FIJI’S APPEAL COURT TO DECIDE ON COUNTRY’S GOVERNMENT

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FIJI’S APPEAL COURT TO DECIDE ON COUNTRY’S GOVERNMENT

By Michael Field

AUCKLAND, New Zealand (January 25, 2001 – Agence France-Presse)---Fiji’s Court of Appeal will have to rule on who is the Pacific nation’s effective government now and not on the issues of the coup and who was government, a leading Queen’s Counsel involved in the issue, Anthony Molloy, said here Thursday.

The opponents in the case will have to counter by showing there is a "rival competing government" ruling or ready to rule.

In an interview with AFP, Molloy said legally "it is a well worn path" with plenty of case law, including Pakistan constitutional cases, Rhodesia’s 1965 unilateral declaration of independence (UDI) and the establishment of buntustans or African homelands under the South African apartheid government.

A full five strong bench of the Appeal Court, headed by New Zealander Sir Maurice Casey, will hear the case next month in what is being billed as critical to the future of Fiji. Local media reports say there are fears for the security situation in the event that the court judgment is interpreted as ordering a return to the overthrown government of Prime Minister Mahendra Chaudhry.

In a letter to the New Zealand Herald, Molloy, who acted in court earlier this month for the interim Fiji government, took issue with news reports that say that government had faced legal setbacks in recent rulings.

Fiji is currently facing a constitutional hiatus in the wake of last May 19th’s coup by failed businessman George Speight, who seized Chaudhry and his government and held them hostage for 56 days. On May 29 the military declared martial law, abrogated the constitution, forced President Sir Kamisese Mara to step aside and ruled for a time before installing the current interim government of Prime Minister Laisenia Qarase.

On November 15, Justice Anthony Gates of the Fiji High Court, on an application from a cane farmer, ruled that the constitution was still in place and Mara was still president. Gates reached his judgment without hearing evidence from the interim government.

The state has appealed Gates’ ruling.

On January 17, the Appeal Court, headed by New Zealander Sir Maurice Casey, heard interim matters argued by Molloy and ruled on one issue that Gates’ judgment "does not have any legally coercive effect."

"A finding that Justice Gates’ decision was not legally coercive, and that there was nothing to be stayed, therefore was not a ‘setback’ for the interim government’s case at all," Molloy said.

On a second issue, Casey found in favor of the interim government, which argued it should be allowed to present evidence it was unable to present before Gates.

Casey’s ruling said the evidence should be admitted: "A major factor in assessing the legality of the present administration is said to be the extent to which it is effectively governing the country and receiving public support. This court cannot close its eyes to any relevant developments over the months following the hearing."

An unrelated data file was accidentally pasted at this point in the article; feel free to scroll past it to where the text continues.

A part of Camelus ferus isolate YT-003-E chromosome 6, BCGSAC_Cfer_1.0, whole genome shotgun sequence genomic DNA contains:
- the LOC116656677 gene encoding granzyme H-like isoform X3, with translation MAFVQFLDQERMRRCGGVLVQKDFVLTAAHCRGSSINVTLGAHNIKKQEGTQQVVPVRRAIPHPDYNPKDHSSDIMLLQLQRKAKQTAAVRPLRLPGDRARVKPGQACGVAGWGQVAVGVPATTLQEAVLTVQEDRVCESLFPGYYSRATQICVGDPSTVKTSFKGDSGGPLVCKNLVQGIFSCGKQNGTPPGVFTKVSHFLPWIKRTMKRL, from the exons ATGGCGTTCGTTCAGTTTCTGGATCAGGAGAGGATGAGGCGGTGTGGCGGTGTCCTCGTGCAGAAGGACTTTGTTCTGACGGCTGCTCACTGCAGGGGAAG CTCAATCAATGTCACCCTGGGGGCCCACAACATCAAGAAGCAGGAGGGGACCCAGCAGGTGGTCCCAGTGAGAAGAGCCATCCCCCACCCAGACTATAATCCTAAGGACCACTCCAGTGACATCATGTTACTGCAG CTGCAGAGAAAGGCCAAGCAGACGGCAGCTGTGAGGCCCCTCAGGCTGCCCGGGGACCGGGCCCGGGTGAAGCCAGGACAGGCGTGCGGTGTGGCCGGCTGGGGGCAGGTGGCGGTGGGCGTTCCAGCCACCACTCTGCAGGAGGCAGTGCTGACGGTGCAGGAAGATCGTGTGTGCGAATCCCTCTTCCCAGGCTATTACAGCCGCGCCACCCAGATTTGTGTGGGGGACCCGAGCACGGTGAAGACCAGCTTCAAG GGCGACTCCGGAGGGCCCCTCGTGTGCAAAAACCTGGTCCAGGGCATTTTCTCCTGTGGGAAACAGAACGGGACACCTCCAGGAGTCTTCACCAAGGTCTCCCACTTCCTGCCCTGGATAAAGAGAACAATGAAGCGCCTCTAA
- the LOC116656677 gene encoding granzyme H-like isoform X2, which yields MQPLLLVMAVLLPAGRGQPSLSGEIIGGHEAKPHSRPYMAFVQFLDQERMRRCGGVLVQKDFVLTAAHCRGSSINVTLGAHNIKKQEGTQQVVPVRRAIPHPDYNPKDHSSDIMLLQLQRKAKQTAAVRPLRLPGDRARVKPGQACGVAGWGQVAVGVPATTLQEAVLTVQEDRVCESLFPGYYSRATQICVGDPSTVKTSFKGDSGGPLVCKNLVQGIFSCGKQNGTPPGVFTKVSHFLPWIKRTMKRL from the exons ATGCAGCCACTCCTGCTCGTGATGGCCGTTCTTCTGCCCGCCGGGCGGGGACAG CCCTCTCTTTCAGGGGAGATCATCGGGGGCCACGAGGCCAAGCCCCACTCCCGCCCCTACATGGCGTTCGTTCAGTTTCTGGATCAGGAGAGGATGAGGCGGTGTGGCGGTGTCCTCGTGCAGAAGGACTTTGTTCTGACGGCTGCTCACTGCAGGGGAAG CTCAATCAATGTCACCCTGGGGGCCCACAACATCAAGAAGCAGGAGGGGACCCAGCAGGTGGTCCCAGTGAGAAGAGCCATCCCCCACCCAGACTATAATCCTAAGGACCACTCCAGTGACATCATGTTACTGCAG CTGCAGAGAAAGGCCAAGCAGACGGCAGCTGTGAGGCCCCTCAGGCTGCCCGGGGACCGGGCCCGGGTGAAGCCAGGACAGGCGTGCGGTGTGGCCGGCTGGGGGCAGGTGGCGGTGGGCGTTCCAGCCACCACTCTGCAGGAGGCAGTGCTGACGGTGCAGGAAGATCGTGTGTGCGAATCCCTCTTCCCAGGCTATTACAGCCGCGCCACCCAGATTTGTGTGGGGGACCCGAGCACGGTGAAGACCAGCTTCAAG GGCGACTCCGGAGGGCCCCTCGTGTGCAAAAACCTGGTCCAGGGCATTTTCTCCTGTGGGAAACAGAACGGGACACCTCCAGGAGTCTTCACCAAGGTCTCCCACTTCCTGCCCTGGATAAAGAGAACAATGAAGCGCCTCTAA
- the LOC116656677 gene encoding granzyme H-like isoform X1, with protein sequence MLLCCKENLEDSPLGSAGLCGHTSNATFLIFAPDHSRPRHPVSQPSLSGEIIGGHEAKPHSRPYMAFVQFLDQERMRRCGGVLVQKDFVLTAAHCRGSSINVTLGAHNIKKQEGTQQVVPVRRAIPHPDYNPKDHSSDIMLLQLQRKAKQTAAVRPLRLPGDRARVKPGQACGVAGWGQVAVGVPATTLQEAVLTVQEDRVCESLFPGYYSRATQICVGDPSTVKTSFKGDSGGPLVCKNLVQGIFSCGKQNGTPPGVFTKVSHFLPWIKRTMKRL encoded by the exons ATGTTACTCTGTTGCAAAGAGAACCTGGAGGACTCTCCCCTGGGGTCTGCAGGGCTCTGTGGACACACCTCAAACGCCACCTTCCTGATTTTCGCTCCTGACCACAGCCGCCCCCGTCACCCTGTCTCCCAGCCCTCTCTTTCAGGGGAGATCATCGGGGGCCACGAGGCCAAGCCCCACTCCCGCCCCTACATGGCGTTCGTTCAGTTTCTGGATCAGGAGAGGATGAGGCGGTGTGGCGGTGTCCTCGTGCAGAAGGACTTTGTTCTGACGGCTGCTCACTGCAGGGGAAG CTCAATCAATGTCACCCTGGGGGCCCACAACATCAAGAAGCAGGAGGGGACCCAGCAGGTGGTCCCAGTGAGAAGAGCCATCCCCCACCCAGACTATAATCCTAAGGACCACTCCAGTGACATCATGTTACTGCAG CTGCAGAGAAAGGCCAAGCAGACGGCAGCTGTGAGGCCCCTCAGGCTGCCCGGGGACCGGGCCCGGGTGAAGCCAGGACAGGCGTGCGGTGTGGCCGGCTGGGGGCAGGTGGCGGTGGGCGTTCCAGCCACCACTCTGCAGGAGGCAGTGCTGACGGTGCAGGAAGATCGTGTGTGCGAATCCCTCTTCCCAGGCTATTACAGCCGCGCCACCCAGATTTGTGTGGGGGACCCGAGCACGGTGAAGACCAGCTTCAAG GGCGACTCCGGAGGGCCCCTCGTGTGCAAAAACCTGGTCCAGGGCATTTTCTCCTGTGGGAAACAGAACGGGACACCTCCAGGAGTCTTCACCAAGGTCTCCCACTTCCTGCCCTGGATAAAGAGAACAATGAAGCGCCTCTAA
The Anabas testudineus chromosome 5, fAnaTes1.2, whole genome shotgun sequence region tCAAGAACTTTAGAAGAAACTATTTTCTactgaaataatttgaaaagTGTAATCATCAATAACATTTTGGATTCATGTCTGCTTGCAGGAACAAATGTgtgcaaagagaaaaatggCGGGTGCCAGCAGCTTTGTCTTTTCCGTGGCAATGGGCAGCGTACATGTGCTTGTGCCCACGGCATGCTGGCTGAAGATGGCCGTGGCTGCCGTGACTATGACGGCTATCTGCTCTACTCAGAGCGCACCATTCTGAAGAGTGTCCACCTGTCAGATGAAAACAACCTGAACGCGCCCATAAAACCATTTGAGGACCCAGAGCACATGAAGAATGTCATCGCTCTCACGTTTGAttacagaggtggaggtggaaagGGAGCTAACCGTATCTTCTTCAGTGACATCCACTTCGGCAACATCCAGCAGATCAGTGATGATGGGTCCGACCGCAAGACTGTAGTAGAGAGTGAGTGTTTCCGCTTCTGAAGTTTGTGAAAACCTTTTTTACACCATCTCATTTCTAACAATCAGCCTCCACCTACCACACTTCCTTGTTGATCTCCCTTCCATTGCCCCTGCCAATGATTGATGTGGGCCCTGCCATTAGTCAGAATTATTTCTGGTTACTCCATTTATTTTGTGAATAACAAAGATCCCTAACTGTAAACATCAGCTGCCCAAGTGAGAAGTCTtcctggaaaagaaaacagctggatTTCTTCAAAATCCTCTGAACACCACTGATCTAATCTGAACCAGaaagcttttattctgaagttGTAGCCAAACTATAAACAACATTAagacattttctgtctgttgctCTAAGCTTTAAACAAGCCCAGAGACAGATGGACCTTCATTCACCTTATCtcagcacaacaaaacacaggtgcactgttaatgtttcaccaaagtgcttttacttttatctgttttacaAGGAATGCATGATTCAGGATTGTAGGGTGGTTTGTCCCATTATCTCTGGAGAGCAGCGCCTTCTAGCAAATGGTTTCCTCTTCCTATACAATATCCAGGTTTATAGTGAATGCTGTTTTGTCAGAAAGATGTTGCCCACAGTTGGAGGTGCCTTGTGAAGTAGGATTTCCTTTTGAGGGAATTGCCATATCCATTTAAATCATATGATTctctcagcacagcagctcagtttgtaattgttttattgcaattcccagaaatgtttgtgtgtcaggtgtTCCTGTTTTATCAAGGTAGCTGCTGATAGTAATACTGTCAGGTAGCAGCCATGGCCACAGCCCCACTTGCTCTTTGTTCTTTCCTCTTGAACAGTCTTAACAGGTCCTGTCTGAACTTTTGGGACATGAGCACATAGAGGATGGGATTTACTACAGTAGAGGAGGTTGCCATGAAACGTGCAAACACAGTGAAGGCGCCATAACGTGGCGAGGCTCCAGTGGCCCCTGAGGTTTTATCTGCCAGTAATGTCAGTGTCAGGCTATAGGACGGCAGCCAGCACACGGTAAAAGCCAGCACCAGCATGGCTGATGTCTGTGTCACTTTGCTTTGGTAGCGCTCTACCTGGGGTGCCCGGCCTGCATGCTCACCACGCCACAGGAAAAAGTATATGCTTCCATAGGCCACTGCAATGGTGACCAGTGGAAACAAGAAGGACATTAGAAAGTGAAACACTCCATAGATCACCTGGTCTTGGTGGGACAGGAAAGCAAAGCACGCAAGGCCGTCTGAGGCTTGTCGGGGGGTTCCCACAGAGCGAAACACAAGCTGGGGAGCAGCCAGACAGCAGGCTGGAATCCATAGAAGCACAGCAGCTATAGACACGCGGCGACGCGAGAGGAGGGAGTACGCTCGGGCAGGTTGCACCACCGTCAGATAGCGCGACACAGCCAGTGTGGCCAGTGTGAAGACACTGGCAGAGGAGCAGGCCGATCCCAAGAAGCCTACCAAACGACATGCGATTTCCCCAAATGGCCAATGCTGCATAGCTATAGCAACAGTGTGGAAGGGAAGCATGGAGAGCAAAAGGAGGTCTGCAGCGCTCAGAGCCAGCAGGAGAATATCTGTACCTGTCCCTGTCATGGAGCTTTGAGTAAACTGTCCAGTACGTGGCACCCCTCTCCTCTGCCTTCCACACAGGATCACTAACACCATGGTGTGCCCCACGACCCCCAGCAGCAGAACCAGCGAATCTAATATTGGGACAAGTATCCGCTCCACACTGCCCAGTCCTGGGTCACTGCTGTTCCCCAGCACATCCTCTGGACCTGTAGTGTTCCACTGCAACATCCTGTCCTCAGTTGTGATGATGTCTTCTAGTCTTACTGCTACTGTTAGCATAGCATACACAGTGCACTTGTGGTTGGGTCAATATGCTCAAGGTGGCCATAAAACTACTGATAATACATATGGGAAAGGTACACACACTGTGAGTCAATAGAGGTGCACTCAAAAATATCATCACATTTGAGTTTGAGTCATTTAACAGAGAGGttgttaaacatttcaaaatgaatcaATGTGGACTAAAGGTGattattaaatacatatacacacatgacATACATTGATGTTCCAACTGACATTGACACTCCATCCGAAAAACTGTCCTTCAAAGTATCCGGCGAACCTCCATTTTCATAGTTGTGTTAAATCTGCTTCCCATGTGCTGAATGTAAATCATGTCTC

Molloy said it was clear that the interim government had not suffered a setback.

"Fiji has problems which could cause Solomon loss of sleep," Molloy wrote.

"The last thing the country needs is for the situation to be inflamed by mis-reporting."

In an interview, Molloy said that Gates had imposed an impossible deadline on the state to provide evidence that it was ruling the country and that this evidence was now allowed to be presented in the Appeal Court.

The principle to be considered was that "the law doesn’t make government; government makes law" and, in effect, the court had to deal with the realpolitik of the situation.

In his argument before Casey, 13 affidavits were provided from the state.

"They pointed out that the country was functioning perfectly normally," Molloy said. "The police are effective, the taxes are being paid, the government commands the army and the country is running smoothly."

In the case of Rhodesia’s (now Zimbabwe) UDI the legal issue reached the House of Lords, where it was found that while the government of Ian Smith was in place in the country, there was a rival, functioning alternative which was the British government.

In Fiji, the state’s opponents will now have to show to the court that there is a practical, functioning alternative government in place.

A British QC, Nicholas Blake, will argue the case next month before a bench that will be made up of Australians, New Zealanders and a Papua New Guinean.

Michael Field New Zealand/South Pacific Correspondent Agence France-Presse E-mail: afp.nz@clear.net.nz  Phone: (64 21) 688438 Fax: (64 21) 694035 Website: http://www.afp.com/english/ 

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